New Zealand’s publishers can learn from Amazon’s advice to UK indie publishers — if you ever want to see the Kindle here, get digitising.
Amazon executive Genevieve Kunst was addressing delegates to the UK Independent Publishers Group conference. The thrust of what she had to say was that there was no planned date at this stage for Amazon to launch its Kindle into the UK market and before it would do so, it needed to see a critical mass of ebooks available. In this article from The Bookseller, she said:
“We launched in the US with 90,000 e-books available – we waited until we had reached a critical mass. We want to be able to offer an equally good selection if the Kindle is ever to come into the UK.”Kunst added the current catalogue of available e-books was “not robust” and as a result it would be “hard to encourage people to buy devices”.
In conversation with The Bookseller after the event, she said: “In general, UK publishers should be digitising content. The most important thing is making sure we have the best customer offering possible, and the best user experience.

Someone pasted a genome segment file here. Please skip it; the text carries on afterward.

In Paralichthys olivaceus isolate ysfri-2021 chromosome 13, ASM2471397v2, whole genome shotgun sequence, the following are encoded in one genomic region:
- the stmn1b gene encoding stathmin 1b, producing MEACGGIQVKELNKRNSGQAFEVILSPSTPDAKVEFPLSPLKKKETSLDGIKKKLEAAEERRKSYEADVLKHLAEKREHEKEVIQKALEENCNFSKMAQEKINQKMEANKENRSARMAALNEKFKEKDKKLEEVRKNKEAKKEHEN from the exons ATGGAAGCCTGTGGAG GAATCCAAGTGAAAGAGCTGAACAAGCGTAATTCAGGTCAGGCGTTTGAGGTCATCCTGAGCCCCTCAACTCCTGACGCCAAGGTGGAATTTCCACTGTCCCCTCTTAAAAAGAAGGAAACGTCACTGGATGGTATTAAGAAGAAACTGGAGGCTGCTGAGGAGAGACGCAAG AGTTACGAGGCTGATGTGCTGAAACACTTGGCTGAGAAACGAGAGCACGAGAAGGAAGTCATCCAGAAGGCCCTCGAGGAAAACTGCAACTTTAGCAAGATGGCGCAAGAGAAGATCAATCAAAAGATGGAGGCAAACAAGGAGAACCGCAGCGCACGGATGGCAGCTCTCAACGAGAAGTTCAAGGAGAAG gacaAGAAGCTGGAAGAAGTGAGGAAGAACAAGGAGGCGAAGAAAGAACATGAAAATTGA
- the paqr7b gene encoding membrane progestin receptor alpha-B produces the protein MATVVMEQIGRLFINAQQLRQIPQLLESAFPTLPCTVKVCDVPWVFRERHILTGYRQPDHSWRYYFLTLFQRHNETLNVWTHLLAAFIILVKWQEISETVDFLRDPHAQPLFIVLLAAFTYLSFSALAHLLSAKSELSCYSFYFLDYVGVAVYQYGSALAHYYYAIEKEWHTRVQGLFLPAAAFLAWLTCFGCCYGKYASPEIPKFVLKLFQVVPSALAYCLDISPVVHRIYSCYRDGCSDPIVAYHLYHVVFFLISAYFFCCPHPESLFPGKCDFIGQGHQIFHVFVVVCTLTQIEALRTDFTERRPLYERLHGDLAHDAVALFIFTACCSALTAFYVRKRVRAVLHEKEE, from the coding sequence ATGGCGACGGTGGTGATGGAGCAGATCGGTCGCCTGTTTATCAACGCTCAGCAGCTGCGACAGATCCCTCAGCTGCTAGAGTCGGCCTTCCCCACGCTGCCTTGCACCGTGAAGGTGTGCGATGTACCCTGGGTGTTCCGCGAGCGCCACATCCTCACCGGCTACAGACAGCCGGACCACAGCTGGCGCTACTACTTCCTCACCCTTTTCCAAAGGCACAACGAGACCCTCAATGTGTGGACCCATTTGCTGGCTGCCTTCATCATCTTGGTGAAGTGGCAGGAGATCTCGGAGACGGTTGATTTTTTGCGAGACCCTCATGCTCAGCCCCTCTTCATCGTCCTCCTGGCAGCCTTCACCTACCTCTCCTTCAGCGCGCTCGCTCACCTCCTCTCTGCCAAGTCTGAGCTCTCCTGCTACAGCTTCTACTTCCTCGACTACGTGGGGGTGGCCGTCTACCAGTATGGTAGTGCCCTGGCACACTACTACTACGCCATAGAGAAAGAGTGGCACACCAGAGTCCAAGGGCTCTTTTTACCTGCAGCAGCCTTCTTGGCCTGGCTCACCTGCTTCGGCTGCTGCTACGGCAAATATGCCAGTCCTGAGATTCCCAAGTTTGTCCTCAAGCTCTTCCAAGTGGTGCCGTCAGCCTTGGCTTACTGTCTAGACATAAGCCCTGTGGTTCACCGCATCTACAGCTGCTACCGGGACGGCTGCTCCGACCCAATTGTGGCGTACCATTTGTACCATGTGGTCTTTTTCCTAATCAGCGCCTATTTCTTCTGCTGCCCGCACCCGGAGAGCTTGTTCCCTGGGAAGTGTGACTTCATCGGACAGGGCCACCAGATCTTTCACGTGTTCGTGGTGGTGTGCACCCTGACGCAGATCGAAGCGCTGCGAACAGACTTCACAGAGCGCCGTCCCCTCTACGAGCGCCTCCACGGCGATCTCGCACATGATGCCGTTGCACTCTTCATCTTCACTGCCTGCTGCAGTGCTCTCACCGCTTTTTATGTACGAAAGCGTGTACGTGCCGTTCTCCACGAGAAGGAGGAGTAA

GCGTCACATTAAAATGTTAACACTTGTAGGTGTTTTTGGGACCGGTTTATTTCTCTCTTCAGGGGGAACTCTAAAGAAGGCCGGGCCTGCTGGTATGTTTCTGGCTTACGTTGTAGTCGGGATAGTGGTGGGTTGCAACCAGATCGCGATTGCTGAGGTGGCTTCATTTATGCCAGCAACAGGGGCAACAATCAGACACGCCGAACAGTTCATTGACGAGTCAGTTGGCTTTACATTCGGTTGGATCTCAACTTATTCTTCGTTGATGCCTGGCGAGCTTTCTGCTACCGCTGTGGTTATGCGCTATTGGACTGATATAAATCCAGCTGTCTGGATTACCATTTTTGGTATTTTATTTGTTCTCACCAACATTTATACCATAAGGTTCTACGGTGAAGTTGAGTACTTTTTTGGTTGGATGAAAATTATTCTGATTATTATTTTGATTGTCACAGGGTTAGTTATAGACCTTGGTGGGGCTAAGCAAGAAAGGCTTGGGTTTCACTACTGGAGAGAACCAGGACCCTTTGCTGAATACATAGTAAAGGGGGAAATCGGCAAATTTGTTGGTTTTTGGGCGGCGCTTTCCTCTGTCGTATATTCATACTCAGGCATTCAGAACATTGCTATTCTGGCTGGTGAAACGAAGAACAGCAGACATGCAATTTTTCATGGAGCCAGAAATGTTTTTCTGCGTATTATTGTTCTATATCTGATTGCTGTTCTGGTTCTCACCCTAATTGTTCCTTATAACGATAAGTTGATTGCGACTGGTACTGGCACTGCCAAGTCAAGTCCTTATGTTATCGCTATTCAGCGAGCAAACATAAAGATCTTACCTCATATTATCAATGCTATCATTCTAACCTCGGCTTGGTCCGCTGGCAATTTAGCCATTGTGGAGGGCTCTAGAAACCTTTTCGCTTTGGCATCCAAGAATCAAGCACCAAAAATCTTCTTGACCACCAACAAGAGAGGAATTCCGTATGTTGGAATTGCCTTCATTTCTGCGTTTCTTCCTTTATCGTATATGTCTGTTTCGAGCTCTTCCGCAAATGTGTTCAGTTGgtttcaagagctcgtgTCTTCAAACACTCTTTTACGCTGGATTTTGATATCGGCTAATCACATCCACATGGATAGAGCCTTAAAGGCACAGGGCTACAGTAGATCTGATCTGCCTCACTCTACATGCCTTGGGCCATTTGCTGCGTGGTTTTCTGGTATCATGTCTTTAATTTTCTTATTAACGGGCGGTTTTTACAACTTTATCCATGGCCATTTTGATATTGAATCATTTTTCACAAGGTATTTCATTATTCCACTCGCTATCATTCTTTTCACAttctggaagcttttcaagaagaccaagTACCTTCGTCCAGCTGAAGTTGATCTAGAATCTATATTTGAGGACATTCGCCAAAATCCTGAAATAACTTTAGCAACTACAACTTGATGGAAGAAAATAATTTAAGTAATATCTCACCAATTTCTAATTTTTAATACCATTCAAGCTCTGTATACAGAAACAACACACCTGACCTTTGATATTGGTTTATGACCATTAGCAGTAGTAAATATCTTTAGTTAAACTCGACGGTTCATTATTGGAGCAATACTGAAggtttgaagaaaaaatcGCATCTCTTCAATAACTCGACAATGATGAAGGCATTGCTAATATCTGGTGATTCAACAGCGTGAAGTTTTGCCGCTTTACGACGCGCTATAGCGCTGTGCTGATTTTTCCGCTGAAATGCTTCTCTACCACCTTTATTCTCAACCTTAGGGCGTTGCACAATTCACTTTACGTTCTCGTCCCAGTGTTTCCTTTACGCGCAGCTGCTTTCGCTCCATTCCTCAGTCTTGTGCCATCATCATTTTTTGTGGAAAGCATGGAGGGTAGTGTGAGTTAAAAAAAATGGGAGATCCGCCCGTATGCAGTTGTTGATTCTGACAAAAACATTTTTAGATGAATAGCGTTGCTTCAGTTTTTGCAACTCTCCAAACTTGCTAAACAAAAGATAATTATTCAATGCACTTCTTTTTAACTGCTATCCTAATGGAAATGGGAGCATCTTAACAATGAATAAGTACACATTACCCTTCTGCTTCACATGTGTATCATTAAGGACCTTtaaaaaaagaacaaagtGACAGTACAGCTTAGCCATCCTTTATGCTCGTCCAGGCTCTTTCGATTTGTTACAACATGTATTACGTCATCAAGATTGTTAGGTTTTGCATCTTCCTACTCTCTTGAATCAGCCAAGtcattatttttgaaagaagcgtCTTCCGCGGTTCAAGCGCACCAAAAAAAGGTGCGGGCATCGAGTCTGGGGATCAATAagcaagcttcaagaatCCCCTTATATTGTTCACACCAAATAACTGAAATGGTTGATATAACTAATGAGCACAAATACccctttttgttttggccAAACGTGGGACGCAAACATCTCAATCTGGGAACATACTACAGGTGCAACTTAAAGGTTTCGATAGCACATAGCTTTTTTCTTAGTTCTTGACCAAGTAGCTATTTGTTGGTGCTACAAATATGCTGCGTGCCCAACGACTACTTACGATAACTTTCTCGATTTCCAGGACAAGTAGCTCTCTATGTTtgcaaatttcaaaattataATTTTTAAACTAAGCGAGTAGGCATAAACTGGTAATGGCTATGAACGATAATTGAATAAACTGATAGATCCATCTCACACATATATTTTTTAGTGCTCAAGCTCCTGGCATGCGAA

Amazon’s focus on the user experience is one of the distinguishing features of its foray into ebooks (and, indeed, its sale of paper books online). It’s the sort of focus that leads even the likes of long-time usability guru Jakob Nielsen to give it the thumbs up in this review.
Meanwhile, Sony is filling the vacuum by launching its reader into new markets. Following its UK launch late last year in a deal with the Waterstones book chain, it launches into Germany March 11 and Switzerland on April 3.
Thanks to Beatties Book Blog for pointing out the Bookseller story.
Well… if the price of admission is 90,000 books, then how does one go about getting the rights to distribute 90,000 titles in NZ?
Point of sale, delivery, and devices are all available now. Marketing and content (and funding) are all you need.